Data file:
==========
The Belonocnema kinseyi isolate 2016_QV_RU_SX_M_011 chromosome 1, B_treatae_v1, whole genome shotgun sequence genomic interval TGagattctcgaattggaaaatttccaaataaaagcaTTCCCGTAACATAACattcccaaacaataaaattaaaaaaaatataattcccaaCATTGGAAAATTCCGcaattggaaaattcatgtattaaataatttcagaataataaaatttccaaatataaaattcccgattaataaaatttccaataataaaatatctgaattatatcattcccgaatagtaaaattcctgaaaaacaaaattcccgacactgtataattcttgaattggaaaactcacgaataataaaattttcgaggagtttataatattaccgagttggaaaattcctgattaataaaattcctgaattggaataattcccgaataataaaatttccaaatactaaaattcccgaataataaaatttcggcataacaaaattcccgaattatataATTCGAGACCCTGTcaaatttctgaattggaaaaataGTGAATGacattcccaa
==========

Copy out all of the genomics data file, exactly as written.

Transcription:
The Belonocnema kinseyi isolate 2016_QV_RU_SX_M_011 chromosome 1, B_treatae_v1, whole genome shotgun sequence genomic interval TGagattctcgaattggaaaatttccaaataaaagcaTTCCCGTAACATAACattcccaaacaataaaattaaaaaaaatataattcccaaCATTGGAAAATTCCGcaattggaaaattcatgtattaaataatttcagaataataaaatttccaaatataaaattcccgattaataaaatttccaataataaaatatctgaattatatcattcccgaatagtaaaattcctgaaaaacaaaattcccgacactgtataattcttgaattggaaaactcacgaataataaaattttcgaggagtttataatattaccgagttggaaaattcctgattaataaaattcctgaattggaataattcccgaataataaaatttccaaatactaaaattcccgaataataaaatttcggcataacaaaattcccgaattatataATTCGAGACCCTGTcaaatttctgaattggaaaaataGTGAATGacattcccaa